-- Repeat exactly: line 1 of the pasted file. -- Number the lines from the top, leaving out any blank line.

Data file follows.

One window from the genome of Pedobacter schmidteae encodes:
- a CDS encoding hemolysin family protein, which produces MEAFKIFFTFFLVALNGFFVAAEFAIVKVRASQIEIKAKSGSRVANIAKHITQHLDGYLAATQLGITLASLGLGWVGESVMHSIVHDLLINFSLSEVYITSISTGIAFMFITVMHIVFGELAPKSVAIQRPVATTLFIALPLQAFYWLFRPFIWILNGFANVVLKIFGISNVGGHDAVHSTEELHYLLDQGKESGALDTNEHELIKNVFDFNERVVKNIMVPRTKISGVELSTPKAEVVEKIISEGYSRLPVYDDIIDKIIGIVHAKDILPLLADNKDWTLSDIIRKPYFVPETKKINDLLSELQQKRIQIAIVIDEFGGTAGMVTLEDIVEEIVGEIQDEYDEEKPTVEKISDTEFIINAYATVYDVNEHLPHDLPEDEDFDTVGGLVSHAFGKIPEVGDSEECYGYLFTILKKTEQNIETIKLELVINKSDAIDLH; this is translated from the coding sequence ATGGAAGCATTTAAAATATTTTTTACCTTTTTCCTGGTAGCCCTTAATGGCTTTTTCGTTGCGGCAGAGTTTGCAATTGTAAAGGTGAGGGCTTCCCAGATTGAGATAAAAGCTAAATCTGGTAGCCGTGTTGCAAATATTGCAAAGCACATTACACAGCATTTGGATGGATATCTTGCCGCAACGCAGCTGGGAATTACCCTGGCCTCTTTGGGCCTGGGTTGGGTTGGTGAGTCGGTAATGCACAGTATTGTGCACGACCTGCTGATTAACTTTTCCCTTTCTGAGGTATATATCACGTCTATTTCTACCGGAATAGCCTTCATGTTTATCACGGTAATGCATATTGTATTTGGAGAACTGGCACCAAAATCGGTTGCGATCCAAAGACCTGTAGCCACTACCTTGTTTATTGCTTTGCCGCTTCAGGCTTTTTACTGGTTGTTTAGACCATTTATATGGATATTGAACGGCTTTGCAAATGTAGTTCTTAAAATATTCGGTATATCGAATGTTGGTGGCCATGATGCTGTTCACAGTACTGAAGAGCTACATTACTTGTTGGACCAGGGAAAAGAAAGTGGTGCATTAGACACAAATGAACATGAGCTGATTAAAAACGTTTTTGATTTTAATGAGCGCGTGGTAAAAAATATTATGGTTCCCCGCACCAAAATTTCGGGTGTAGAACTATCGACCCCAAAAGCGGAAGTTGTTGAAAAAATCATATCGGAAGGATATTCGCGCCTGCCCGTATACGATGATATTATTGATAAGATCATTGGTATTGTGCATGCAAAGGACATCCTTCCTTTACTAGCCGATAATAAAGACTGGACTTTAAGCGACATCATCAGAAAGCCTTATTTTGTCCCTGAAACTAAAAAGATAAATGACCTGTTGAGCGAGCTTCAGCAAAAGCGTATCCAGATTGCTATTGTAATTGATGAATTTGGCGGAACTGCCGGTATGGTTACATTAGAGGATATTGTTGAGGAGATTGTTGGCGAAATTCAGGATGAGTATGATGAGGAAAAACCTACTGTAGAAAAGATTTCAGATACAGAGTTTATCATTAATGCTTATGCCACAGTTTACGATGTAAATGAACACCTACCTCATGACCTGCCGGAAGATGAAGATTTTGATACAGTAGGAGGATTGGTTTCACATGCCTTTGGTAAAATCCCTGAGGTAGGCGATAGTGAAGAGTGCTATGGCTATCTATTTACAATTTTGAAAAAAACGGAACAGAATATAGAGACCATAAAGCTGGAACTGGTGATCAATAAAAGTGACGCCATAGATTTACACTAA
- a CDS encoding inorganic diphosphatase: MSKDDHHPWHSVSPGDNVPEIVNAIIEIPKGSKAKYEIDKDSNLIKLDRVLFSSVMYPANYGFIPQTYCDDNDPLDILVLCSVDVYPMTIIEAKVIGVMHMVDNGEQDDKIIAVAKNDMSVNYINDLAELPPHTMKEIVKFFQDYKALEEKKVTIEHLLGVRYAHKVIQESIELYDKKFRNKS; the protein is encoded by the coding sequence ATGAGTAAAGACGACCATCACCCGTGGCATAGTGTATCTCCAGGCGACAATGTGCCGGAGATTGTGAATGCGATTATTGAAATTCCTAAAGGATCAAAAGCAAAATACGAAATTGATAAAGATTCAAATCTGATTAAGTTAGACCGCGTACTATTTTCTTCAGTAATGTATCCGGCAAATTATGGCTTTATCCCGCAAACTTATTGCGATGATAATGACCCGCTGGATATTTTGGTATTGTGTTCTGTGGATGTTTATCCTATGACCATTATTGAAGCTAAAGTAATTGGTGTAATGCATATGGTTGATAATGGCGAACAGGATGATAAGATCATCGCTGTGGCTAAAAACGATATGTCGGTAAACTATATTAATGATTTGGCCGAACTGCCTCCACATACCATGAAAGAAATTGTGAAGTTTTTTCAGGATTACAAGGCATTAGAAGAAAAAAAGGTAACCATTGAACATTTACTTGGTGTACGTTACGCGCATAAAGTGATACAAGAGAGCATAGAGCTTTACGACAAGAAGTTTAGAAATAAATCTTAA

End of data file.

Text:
One window from the genome of Pedobacter schmidteae encodes: